Sunday, February 3, 2013

Try And Get Me (1950)

By Monica Sullivan

It was the last Saturday night in November, 1933, exactly one month before Christmas.  The body of one of the best and brightest young men in San Jose had just been found and his two confessed killers were in jail, awaiting trial.  Only there was no trial.  The town's angry citizens tried and executed the defendants that night and California governor Sunny Jim Rolph praised their actions as he justified his own decision not to send in additional protection for the prisoners.  This may sound like the plot for more than one movie, and it has, in fact, been filmed at least twice before.  (German emigre director Fritz Lang first chose the story for his 1936 American film debut, "Fury")  The San Jose lynching of 1933 was never interpreted better than by the soon-to-be-blacklisted director Cy Endfield in 1950.  

"Try and Get Me" is a little-known film noir classic, focusing on Frank Lovejoy as an ordinary man with no money and no prospects.  His wife and child don't mind, they love him, anyway, but he turns out to be an absolutely vulnerable target for Lloyd Bridges' smooth-talking con man.  Before long, they have pulled several small town robberies, but their big score arrives in the form of a rich young man whom they kidnap and rob.  On a casual, but deliberate, impulse, Bridges kills his victim, sickening Lovejoy whose conscience, too late, kicks into gear.  The two men 'celebrate' their new-found riches by taking in a nightclub with two goodtime girls, but the fundamental decency of Lovejoy's character won't permit him to deny his horror and nausea over the killing.  He pours out a confession to his pickup girl and then staggers home while she summons the police.  Richard Carlson plays a newsman whose articles on the killing stir up the emotions of the townspeople to the point where he feels guilty for his part in the ultimate fate of the prisoners.  However, director Endfield reinforces this point far more effectively by sticking with Frank Lovejoy who conveys anguish with such conviction that he forces audiences to identify with his feelings, if not his actions.  Lloyd Bridges never got a part that demanded more of him than as Lovejoy's amoral partner in crime.  

It was a real loss for American audiences that Endfield, who got his start making "Our Gang'comedies, was forced to leave the country as a result of the Hollywood red scare of that era.  There are some movies that almost defy the term, they seem so real that you'd swear you were tailing real people and eavesdropping on them.  (And the superb, offbeat black-&-white camera work by Guy Roe certainly contributes to that illusion.)  Endfield would later make some excellent British adventure films like "Mysterious Island", but "Try and Get Me" forces viewers to confront their feelings about retributions in a way that no other film then or now has quite been able to match.  It's also known as "Sound And Fury."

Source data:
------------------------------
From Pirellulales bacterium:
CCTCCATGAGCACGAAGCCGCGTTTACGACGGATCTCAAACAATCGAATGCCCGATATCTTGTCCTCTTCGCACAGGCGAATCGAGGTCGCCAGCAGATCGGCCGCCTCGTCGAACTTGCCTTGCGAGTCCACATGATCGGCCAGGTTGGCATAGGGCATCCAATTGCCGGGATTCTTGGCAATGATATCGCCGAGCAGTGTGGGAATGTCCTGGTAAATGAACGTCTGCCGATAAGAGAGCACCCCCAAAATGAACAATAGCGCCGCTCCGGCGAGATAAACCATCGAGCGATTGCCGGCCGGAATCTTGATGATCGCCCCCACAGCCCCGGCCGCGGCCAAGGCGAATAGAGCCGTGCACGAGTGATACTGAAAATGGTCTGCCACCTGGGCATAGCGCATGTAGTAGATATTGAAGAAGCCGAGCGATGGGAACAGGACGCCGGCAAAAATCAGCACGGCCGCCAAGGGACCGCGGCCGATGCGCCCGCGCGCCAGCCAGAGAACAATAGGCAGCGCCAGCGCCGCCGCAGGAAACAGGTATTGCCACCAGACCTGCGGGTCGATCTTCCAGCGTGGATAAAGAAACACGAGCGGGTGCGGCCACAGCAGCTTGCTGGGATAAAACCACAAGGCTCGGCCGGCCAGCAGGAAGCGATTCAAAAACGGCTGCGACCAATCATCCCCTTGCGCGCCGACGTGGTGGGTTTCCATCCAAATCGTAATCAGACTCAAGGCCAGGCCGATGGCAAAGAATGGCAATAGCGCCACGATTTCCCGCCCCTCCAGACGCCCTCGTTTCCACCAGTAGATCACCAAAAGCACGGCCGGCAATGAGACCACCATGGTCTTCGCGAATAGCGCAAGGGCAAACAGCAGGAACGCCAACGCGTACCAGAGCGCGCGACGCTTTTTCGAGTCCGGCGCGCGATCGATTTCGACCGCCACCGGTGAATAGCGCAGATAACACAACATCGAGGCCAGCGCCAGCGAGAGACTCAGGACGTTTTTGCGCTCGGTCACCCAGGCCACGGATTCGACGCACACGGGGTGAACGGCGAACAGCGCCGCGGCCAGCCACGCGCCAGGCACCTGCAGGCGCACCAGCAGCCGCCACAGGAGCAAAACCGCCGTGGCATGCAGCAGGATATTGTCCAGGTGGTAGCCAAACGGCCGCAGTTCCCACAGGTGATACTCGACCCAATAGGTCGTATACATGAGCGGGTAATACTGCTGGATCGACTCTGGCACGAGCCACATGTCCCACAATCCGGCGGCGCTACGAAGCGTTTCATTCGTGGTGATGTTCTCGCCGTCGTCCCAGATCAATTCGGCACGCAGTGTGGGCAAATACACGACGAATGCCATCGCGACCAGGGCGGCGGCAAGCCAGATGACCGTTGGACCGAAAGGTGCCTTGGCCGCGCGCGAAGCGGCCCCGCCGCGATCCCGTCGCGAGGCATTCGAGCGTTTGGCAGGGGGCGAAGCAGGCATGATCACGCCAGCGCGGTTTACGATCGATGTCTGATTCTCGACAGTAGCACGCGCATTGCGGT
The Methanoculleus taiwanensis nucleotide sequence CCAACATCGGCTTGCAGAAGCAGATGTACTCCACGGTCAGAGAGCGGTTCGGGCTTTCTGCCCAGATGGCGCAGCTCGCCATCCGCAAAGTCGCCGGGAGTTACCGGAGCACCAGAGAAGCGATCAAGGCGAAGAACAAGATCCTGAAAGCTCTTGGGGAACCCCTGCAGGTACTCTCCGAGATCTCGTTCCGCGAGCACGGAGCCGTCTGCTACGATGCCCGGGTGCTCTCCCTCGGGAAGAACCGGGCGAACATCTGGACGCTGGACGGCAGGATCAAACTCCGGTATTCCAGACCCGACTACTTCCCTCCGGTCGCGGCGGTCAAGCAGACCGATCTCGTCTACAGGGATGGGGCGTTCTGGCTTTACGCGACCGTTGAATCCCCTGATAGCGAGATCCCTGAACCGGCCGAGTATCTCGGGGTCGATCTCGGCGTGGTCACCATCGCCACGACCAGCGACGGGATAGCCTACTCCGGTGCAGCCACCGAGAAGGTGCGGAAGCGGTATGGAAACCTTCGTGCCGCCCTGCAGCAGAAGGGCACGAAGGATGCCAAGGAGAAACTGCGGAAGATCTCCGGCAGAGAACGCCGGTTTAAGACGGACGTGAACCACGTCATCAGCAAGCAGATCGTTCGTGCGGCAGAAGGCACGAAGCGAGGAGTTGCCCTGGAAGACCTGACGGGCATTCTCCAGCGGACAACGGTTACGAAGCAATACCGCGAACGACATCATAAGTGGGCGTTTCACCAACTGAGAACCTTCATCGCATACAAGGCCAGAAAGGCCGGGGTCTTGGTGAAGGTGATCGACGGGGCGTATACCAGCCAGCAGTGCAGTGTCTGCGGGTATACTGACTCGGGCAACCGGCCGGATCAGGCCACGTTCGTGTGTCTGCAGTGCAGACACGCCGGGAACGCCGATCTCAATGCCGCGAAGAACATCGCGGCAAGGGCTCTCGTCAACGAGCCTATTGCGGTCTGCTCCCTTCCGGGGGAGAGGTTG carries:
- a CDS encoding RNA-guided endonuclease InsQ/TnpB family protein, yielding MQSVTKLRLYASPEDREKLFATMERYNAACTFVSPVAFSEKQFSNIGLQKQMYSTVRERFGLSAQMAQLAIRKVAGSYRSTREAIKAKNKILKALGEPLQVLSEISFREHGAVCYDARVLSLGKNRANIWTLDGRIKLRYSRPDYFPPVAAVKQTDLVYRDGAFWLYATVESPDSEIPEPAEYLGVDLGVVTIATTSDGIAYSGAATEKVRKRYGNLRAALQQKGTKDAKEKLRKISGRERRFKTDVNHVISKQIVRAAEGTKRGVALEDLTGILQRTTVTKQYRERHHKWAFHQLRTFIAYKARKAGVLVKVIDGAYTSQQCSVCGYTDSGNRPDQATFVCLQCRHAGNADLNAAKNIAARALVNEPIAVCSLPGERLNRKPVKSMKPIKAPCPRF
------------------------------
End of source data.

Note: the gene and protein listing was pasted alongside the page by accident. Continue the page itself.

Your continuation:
© 2013 - Monica Sullivan - Air Date: 01/23/13
Movie Magazine International

Saturday, February 2, 2013

A Chorus Of Disapproval (1988) - Movie Review

By Monica Sullivan

If you enjoyed Jeremy Irons' performance in Barbet Schroeder's vastly overrated "Rcversal of Fortune", or even if you didn't, you might enjoy seeing him in "A Chorus of Disapproval", directed by Michael Winner.  Michael Winner began his career in 1957 by directing "This Is Belgium".  Strapped for funds, he shot much of the travelogue in the British suburban town of East Grinstead.  He achieved fame and fortune with the American-made "Death Wish" movies, but his early work on films like "The Jokers" and "I'll Never Forget What's 'is Name" reveal a remarkable feeling for sharp satire that he seldom exploits.  

Winner was a good choice to direct Sir Alan Ayckbourn's "A Chorus of Disapproval", a charming satire about the antics of an amateur suburban theatrical troupe.  Like many other Ayckbourn works, including "The Norman Conquests", the satire is in-house.  The characters may not behave in irreproachable ways, but they are not condemned for their shortcomings, they are simply shown as the intensely human lot they are.  Jeremy Irons is ideally cast as a widowed twit who auditions for the company led by Sir Anthony Hopkins. Hopkins is an insensitive boor, but he is completely devoted to the company and takes the newcomer under his wing.  Faster than you can say, "What is there to do in this little town?", we learn that the chief indoor sport is extramarital affairs.  There is a swinging couple played by the seductive Jenny Seagrove and a rather puffy Gareth Hunt who invite Irons and a friend over for fun and games, but Irons is so dense that he brings a sweet little dowager who spends the evening sleeping through a television documentary.  There is Hopkins' wife (Prunella Scales) who falls head over heels for the shy young stranger.  Meanwhile, Alexandra Pigg and Patsy Kensit fight for the reluctant approval of a grungy kid in the troupe.  

For one of Britain's most prolific playwrights, Ayckbourn leads a somewhat insulated life.  At one point in his career, he maintained that he wrote everything for a suburban repertory theatre, not for West End showcases, television or the movies, and his work still remains untouched by urban sophistication.  As a writer, his chief fascination remains suburbia, a world he observes with affection and wit.  Along the way, we see pettiness and treachery, but we also see continuity and strength.  Some of Britain's finest actors are in the cast of  "A Chorus of Disapproval" (Sylvia Syms, Lionel Jeffries, Barbara Ferris, Richard Briers) and Winner's surprisingly low-key approach here is ideal for this sort of delicate material.
© 2013 - Monica Sullivan - Air Date: 01/23/13
Movie Magazine International